Genius academy will succeed in Selma

Published 9:06 pm Friday, July 1, 2016

Dear Editor,

All of us associated with the Global Academy for International Advancement, also known as The Genius Discovery Academy, appreciated your front-page story about the Academy on June 24.

May I correct an impression that your more careful readers might have gleaned from that report, that is, that the Academy has failed in Fiji, Albania, Korea, Liberia and Arkansas?

On Dec. 4, 1992, Bill Clinton, then governor of Arkansas and President-elect, personally signed a letter inviting me to establish the Global Academy in Arkansas. I was in Korea at the time.  By the time I could accept Mr. Clinton’s invitation in April to meet with three specific Arkansas leaders, he had gone to Washington, taking with him many of Arkansas’ most open-minded thinkers.  A major paper company offered the Academy 1,000 acres of land in Howard County, where I was born, but the leaders of that county vetoed the idea of the Academy for reasons never explained.  This was not a failure of the Academy; this was a failure of vision by the leaders of one county.

On one September Monday morning in 1996, the first woman to head an African nation since Cleopatra, President Ellen Johnson-Sirleaf of Liberia, sat with one of her ministers and I and instructed that minister to invite all of her ministers to be briefed on the academy. Only four ministers showed up for that Wednesday meeting, all of whom were late and responded negatively to the concept that Liberia should host a world-class academy.  That negative pressure from spiritually blind ministers caused the Academy to disappear from the president’s agenda.

In June 2009, The Albanian Olympic Committee writing on behalf of the Albanian Government invited me to establish the Academy in that nation, the only sizable nation in Europe not to have won an Olympic medal.  By the time I could settle my affairs in Arizona and get to Albania in November 11, the president of the Olympic Committee and the Ministers of Education and Sports had been replaced and I was perceived as a persona non grata, a friend of the “political enemies.”  The Academy did not fail in Albania, the political leadership failed to perceive how the Academy could help that nation win its first Olympic medal and Nobel prize, and help ignite the failing economy of that nation.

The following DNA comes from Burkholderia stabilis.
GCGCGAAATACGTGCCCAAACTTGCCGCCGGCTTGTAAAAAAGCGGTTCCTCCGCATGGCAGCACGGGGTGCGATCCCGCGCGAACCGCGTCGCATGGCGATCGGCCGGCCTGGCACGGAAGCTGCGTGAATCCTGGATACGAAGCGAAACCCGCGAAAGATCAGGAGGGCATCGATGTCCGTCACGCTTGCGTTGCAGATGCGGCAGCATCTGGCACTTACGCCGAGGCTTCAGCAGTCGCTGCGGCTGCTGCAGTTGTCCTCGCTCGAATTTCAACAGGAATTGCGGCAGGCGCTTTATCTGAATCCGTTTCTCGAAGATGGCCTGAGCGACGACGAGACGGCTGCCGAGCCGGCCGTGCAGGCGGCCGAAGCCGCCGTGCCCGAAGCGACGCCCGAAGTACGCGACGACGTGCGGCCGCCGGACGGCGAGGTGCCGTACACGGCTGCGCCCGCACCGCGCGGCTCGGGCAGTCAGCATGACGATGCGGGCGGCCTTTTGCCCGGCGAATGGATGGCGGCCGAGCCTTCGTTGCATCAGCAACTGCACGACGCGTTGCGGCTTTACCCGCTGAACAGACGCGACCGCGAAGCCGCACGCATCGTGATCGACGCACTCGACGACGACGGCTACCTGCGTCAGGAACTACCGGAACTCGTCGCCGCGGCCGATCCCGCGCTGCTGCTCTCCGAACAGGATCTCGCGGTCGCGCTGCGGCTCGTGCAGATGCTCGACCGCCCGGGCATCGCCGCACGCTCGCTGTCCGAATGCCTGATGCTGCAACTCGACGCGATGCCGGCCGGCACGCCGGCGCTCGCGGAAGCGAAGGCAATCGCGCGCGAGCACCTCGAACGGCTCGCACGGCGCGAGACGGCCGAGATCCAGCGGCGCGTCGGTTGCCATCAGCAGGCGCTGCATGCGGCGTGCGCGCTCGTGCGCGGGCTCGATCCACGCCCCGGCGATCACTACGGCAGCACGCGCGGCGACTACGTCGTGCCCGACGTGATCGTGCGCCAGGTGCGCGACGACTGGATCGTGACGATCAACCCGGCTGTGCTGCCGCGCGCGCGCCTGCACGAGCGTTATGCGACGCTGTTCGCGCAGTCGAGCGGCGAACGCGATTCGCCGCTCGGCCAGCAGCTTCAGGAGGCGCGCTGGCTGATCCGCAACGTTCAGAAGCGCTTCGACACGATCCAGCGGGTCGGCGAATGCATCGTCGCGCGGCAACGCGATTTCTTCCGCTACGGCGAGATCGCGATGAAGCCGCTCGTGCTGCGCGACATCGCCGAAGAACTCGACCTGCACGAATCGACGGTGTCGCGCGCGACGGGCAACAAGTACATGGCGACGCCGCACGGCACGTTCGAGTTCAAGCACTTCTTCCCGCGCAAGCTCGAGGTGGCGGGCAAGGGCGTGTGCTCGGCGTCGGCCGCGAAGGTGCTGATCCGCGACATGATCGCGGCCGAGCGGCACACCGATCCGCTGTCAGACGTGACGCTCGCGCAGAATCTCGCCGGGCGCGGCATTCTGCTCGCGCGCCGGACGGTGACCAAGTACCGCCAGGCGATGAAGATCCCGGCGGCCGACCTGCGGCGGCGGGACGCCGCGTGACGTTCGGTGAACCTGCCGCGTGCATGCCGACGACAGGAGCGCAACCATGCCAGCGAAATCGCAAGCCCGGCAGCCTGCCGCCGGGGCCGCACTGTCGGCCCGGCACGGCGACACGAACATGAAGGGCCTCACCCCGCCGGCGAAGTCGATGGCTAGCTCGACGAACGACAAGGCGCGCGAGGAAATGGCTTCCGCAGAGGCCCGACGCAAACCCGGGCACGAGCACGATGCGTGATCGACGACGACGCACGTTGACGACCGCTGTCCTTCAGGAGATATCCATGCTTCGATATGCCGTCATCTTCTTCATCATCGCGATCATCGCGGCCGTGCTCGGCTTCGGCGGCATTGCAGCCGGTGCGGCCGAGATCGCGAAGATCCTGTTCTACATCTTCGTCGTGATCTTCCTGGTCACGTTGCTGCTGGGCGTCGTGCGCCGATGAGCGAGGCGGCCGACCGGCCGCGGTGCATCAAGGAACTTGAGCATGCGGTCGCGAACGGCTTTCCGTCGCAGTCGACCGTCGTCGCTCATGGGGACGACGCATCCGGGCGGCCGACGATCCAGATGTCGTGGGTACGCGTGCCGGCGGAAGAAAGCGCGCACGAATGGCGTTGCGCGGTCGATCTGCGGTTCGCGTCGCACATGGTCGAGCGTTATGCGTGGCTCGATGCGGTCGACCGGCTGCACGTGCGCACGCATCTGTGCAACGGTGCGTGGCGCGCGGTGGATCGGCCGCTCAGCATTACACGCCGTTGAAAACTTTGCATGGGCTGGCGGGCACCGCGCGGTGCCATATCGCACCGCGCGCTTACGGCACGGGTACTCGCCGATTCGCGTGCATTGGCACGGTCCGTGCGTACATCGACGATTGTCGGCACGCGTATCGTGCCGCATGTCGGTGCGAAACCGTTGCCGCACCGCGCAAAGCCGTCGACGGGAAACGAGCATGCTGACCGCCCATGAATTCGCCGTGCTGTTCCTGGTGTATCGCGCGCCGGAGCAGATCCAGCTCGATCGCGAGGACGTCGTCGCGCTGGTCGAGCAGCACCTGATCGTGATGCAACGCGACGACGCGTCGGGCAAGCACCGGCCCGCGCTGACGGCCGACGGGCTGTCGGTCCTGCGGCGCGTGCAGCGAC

In Fiji in November 1992, two ministers of that government and the Director of Tourism invited me to a spectacular lunch on a boat in Suva Harbor in one of the most beautiful nations on earth.  “Professor Maxwell,” they said, “we just returned from Barcelona where we spent over $750,000 to support 60 athletes.  We returned home without a single medal.  Why don’t you establish your Academy here in Fiji?”  A few weeks later there was a coup that plunged Fiji into economic depression and caused that nation to be boycotted by many leaders of the British Commonwealth.  And so on.

The Academy was conceived at Harvard University under the inspiration of one of that university’s greatest professors, Dr. Anne Roe.  The core idea was that all of God’s children have talents and parents’ and educators’ first duties are to seek those talents so the child is motivated to develop those genius talents.  Unlike in Liberia, Arkansas, Fiji, Albania and elsewhere, the Academy was warmly welcomed to Selma by this city’s leadership, the political, the educational, the religious and the business leadership.

Here the Academy will succeed. Here in Selma the Academy will find future Nobel prize winners in the sciences, future Fields Medal winners in mathematics, future Olympic champions and success stories in every field.

 

William Maxwell

Genius Discovery Academy